Some of the most beautiful things that humans are capable of making are bridges. Bridges connect us with others of our kind mentally and physically and showcase the need for humans to contact each other and connect. Dimmesdale as a human needs bridges, but is having a very hard time building them. Dimmesdale cannot connect to anyone. He keeps his flock at bay through his sermons and alienates Hester and Pearl by not claiming them in public. He even lacks a bridge to his own soul and desires.
The significance of the incidents that Dimmesdale goes through in terms of the plot and character development respectively is that they are part of the rising action and the show that Dimmesdale is becoming even more confused. The encounters Dimmesdale has on his way through the town are important because they are basically the end of the rising action. They help to show that Dimmesdale is no longer sure of how to communicate with others. Dimmesdale can no longer think of acceptable ways to express his feelings. He feels that the only bridge into normality is his ministry.
As a minister, Dimmesdale is supposed to help people and show them how to live. It’s ironic then that all he wants to do is hurt and disturb the people he meets. It’s also ironic that he can’t live his own life happily. He feels that he cannot lead people to do God’s will, when he has sinned. The only reason he still tries is because he is scared to confess his sin, and he hopes that God will still forgive him. When he finally decides to confess once and for all it shows that Dimmesdale is now a dynamic character as opposed to static character he had been the entire book.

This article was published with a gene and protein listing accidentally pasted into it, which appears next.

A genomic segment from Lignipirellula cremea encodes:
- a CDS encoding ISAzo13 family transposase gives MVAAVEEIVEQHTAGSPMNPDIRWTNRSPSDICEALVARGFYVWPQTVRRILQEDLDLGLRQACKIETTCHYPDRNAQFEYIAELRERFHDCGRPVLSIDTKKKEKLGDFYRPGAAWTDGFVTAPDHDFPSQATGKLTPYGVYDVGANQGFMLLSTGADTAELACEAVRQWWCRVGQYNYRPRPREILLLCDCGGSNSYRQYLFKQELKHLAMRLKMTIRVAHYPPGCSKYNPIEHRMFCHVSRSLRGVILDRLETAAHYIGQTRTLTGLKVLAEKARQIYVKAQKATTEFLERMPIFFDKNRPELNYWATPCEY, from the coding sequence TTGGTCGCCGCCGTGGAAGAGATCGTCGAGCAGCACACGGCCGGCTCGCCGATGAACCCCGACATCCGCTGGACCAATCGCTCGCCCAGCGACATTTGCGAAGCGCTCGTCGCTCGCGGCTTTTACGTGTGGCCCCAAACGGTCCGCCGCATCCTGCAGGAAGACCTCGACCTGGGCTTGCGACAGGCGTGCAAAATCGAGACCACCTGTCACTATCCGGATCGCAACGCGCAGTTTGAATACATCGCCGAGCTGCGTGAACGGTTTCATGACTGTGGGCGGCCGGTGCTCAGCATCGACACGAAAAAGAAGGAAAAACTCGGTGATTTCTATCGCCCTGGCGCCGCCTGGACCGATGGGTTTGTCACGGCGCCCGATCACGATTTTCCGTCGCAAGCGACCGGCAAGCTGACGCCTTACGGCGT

Dimmesdale has been falling deeper and deeper into depression and has now hit rock bottom; therefore, the climax must be near. As for character development, each of the people that Dimmesdale encounters represents a part of himself that he is also rebelling against. Dimmesdale is stopped by one of his deacons. The deacon represents the respectability and wisdom that the townspeople think he has. He wants to destroy that because he knows that if they knew about his sin they would not feel that way. The deacon is also respectable and wise in his own right.
Dimmesdale feels compelled to discredit himself with blasphemy because he can’t handle the pressure of being so respectable because of something he is not completely ok with. The old woman that Dimmesdale talks to is a woman whose husband and children and friends have all died. She attends Dimmesdale’s church and trusts him to lead her along the right path so that she can meet her loved ones again in Heaven. Dimmesdale’s malicious thoughts about telling this sad, elderly woman that the souls of her loved ones are just gone, contrary to what she has believed in for comfort all her life, are to destroy the trust she has in him.
He wants to do this because he feels like he doesn’t deserve the people’s trust. When Dimmesdale almost encounters the young girl, he is struggling against innocence. Dimmesdale has lots of young and innocent people gathered in his congregation. Because he lost his innocence when he committed his sin, he wants to destroy the innocence of others. He passes by the girl without stopping because he knows that he won’t be able to control himself. The fourth event also deals with the idea of innocence. When Dimmesdale see a group of small children, he wants to teach them bad words.
He knows that those words will distress others and that the children will become vessels for the evil that he feels inside of him. In conclusion humans naturally build bridges of companionship and community. When someone is going through so much inner turmoil that they can no longer build those bridges, the people themselves break. Soon that will happen to Dimmesdale. He can no longer connect to himself, much less other people. Instead of reaching out to others, he hides his sin within himself and wants to push others away by any means possible.